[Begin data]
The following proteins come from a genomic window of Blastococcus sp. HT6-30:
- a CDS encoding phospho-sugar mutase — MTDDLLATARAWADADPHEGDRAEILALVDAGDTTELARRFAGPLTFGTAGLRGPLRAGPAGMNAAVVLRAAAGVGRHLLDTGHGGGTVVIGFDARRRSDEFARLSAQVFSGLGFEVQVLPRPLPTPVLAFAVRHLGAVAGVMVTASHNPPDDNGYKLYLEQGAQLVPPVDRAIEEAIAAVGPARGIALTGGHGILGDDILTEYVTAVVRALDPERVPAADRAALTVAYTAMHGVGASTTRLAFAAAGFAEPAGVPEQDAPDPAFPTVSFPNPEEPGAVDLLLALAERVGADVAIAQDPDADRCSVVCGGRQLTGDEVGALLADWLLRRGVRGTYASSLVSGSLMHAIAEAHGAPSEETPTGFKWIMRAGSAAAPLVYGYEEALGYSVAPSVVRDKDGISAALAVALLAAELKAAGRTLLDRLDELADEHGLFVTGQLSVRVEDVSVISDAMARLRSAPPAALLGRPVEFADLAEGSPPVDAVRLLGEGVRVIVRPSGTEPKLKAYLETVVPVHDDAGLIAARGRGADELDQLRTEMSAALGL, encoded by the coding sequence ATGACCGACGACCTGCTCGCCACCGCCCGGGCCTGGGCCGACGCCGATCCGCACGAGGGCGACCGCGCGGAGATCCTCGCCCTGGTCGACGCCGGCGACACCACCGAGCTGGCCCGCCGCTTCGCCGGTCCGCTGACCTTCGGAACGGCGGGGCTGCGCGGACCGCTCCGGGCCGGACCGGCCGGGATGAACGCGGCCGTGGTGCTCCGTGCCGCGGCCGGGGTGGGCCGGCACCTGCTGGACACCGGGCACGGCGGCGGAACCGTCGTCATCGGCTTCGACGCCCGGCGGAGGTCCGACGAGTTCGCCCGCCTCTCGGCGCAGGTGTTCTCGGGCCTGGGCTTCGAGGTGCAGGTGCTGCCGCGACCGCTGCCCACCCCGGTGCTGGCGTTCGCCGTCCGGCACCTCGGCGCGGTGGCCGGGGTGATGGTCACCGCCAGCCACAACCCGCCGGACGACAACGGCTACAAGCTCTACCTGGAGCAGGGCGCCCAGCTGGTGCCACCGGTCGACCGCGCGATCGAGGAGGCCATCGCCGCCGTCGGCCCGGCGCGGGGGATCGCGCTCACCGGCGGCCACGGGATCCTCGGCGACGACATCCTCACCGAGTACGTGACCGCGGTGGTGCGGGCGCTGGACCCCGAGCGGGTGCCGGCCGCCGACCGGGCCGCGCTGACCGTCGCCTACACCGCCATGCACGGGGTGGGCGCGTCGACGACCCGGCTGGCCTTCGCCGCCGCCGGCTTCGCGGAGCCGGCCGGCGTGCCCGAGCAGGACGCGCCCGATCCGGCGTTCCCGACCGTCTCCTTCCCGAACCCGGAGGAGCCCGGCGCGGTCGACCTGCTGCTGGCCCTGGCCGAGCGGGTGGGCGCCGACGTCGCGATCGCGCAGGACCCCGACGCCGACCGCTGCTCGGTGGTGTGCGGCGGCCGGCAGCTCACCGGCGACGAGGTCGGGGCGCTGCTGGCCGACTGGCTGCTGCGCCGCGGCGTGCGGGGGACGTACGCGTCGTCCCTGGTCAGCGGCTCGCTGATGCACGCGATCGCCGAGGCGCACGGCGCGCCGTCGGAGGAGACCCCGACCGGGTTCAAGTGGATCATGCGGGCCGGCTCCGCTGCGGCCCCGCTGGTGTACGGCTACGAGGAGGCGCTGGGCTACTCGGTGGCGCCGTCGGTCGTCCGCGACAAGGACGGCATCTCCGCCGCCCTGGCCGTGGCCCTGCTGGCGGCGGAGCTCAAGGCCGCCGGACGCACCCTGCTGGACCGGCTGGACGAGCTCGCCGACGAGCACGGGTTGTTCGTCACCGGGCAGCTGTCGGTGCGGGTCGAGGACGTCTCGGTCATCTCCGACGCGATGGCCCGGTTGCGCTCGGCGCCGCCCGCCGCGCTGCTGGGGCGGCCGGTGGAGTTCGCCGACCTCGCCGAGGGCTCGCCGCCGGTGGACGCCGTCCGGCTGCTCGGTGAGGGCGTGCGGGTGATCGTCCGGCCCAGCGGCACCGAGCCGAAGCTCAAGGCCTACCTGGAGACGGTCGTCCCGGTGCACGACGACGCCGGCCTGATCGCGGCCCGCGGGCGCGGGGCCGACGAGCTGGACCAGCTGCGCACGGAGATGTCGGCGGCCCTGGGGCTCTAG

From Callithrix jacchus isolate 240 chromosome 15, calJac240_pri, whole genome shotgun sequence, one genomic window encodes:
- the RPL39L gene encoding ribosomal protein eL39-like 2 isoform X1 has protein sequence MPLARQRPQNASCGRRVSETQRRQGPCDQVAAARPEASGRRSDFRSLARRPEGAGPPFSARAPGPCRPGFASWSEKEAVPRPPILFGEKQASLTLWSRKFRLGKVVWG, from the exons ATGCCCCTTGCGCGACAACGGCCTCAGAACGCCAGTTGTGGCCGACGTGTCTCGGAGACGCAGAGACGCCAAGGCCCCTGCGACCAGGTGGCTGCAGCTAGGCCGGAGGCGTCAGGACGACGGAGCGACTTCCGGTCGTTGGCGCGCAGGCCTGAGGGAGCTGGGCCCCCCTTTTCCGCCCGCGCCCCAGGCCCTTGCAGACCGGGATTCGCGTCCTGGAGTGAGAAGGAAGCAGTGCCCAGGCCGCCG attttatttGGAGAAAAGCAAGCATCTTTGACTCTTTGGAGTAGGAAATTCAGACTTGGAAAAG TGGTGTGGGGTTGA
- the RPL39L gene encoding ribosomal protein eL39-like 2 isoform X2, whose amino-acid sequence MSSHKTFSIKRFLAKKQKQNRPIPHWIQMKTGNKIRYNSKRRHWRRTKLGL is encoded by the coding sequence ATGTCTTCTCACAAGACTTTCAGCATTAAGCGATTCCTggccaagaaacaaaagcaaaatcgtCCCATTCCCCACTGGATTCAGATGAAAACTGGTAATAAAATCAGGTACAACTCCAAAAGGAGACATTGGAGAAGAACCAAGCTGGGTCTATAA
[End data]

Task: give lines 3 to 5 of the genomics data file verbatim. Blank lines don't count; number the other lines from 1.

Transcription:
From Callithrix jacchus isolate 240 chromosome 15, calJac240_pri, whole genome shotgun sequence, one genomic window encodes:
- the RPL39L gene encoding ribosomal protein eL39-like 2 isoform X1 has protein sequence MPLARQRPQNASCGRRVSETQRRQGPCDQVAAARPEASGRRSDFRSLARRPEGAGPPFSARAPGPCRPGFASWSEKEAVPRPPILFGEKQASLTLWSRKFRLGKVVWG, from the exons ATGCCCCTTGCGCGACAACGGCCTCAGAACGCCAGTTGTGGCCGACGTGTCTCGGAGACGCAGAGACGCCAAGGCCCCTGCGACCAGGTGGCTGCAGCTAGGCCGGAGGCGTCAGGACGACGGAGCGACTTCCGGTCGTTGGCGCGCAGGCCTGAGGGAGCTGGGCCCCCCTTTTCCGCCCGCGCCCCAGGCCCTTGCAGACCGGGATTCGCGTCCTGGAGTGAGAAGGAAGCAGTGCCCAGGCCGCCG attttatttGGAGAAAAGCAAGCATCTTTGACTCTTTGGAGTAGGAAATTCAGACTTGGAAAAG TGGTGTGGGGTTGA
- the RPL39L gene encoding ribosomal protein eL39-like 2 isoform X2, whose amino-acid sequence MSSHKTFSIKRFLAKKQKQNRPIPHWIQMKTGNKIRYNSKRRHWRRTKLGL is encoded by the coding sequence ATGTCTTCTCACAAGACTTTCAGCATTAAGCGATTCCTggccaagaaacaaaagcaaaatcgtCCCATTCCCCACTGGATTCAGATGAAAACTGGTAATAAAATCAGGTACAACTCCAAAAGGAGACATTGGAGAAGAACCAAGCTGGGTCTATAA